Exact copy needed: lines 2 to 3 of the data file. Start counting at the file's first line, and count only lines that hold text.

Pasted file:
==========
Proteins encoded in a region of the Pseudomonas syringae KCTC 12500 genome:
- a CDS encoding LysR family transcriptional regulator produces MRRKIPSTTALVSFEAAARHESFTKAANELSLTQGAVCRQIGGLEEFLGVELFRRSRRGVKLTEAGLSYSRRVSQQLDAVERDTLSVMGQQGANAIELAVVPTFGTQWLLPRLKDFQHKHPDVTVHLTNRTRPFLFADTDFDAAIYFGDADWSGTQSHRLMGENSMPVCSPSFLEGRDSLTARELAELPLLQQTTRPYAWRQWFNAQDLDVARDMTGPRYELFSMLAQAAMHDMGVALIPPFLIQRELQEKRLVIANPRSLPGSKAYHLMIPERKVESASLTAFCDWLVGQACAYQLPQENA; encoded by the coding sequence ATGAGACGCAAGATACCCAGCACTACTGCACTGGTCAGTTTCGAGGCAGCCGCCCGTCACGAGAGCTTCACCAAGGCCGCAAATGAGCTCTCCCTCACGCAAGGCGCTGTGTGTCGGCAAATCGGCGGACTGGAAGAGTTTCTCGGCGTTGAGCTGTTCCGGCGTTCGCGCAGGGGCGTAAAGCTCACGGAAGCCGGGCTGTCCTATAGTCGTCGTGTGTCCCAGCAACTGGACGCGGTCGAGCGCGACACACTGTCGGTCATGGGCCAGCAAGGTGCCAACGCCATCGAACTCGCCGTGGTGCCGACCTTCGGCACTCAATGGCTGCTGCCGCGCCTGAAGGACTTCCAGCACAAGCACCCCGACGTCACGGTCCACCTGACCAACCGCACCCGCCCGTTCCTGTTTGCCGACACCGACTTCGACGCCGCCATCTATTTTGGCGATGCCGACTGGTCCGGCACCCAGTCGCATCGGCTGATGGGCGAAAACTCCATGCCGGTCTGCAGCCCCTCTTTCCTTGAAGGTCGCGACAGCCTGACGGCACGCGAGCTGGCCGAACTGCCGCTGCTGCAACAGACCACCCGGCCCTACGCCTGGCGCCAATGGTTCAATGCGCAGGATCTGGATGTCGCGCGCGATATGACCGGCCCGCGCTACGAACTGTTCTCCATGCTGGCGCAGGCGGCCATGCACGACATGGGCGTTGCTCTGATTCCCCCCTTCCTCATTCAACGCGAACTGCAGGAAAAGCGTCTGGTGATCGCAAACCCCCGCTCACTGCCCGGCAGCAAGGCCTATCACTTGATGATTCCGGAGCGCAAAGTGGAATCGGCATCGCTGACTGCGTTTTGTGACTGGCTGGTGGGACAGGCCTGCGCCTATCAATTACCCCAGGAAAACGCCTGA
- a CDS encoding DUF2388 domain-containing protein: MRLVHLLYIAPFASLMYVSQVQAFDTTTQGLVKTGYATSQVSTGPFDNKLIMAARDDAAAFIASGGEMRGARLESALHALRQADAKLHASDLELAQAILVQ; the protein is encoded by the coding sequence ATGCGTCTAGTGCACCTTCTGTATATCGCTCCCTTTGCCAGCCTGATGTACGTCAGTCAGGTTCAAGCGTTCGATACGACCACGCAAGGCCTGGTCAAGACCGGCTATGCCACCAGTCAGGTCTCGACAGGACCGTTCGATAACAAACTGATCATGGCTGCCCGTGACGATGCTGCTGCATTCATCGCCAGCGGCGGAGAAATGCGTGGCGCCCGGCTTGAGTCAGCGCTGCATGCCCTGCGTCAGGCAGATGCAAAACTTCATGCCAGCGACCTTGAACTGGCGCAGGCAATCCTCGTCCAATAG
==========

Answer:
- a CDS encoding LysR family transcriptional regulator produces MRRKIPSTTALVSFEAAARHESFTKAANELSLTQGAVCRQIGGLEEFLGVELFRRSRRGVKLTEAGLSYSRRVSQQLDAVERDTLSVMGQQGANAIELAVVPTFGTQWLLPRLKDFQHKHPDVTVHLTNRTRPFLFADTDFDAAIYFGDADWSGTQSHRLMGENSMPVCSPSFLEGRDSLTARELAELPLLQQTTRPYAWRQWFNAQDLDVARDMTGPRYELFSMLAQAAMHDMGVALIPPFLIQRELQEKRLVIANPRSLPGSKAYHLMIPERKVESASLTAFCDWLVGQACAYQLPQENA; encoded by the coding sequence ATGAGACGCAAGATACCCAGCACTACTGCACTGGTCAGTTTCGAGGCAGCCGCCCGTCACGAGAGCTTCACCAAGGCCGCAAATGAGCTCTCCCTCACGCAAGGCGCTGTGTGTCGGCAAATCGGCGGACTGGAAGAGTTTCTCGGCGTTGAGCTGTTCCGGCGTTCGCGCAGGGGCGTAAAGCTCACGGAAGCCGGGCTGTCCTATAGTCGTCGTGTGTCCCAGCAACTGGACGCGGTCGAGCGCGACACACTGTCGGTCATGGGCCAGCAAGGTGCCAACGCCATCGAACTCGCCGTGGTGCCGACCTTCGGCACTCAATGGCTGCTGCCGCGCCTGAAGGACTTCCAGCACAAGCACCCCGACGTCACGGTCCACCTGACCAACCGCACCCGCCCGTTCCTGTTTGCCGACACCGACTTCGACGCCGCCATCTATTTTGGCGATGCCGACTGGTCCGGCACCCAGTCGCATCGGCTGATGGGCGAAAACTCCATGCCGGTCTGCAGCCCCTCTTTCCTTGAAGGTCGCGACAGCCTGACGGCACGCGAGCTGGCCGAACTGCCGCTGCTGCAACAGACCACCCGGCCCTACGCCTGGCGCCAATGGTTCAATGCGCAGGATCTGGATGTCGCGCGCGATATGACCGGCCCGCGCTACGAACTGTTCTCCATGCTGGCGCAGGCGGCCATGCACGACATGGGCGTTGCTCTGATTCCCCCCTTCCTCATTCAACGCGAACTGCAGGAAAAGCGTCTGGTGATCGCAAACCCCCGCTCACTGCCCGGCAGCAAGGCCTATCACTTGATGATTCCGGAGCGCAAAGTGGAATCGGCATCGCTGACTGCGTTTTGTGACTGGCTGGTGGGACAGGCCTGCGCCTATCAATTACCCCAGGAAAACGCCTGA
- a CDS encoding DUF2388 domain-containing protein: MRLVHLLYIAPFASLMYVSQVQAFDTTTQGLVKTGYATSQVSTGPFDNKLIMAARDDAAAFIASGGEMRGARLESALHALRQADAKLHASDLELAQAILVQ; the protein is encoded by the coding sequence ATGCGTCTAGTGCACCTTCTGTATATCGCTCCCTTTGCCAGCCTGATGTACGTCAGTCAGGTTCAAGCGTTCGATACGACCACGCAAGGCCTGGTCAAGACCGGCTATGCCACCAGTCAGGTCTCGACAGGACCGTTCGATAACAAACTGATCATGGCTGCCCGTGACGATGCTGCTGCATTCATCGCCAGCGGCGGAGAAATGCGTGGCGCCCGGCTTGAGTCAGCGCTGCATGCCCTGCGTCAGGCAGATGCAAAACTTCATGCCAGCGACCTTGAACTGGCGCAGGCAATCCTCGTCCAATAG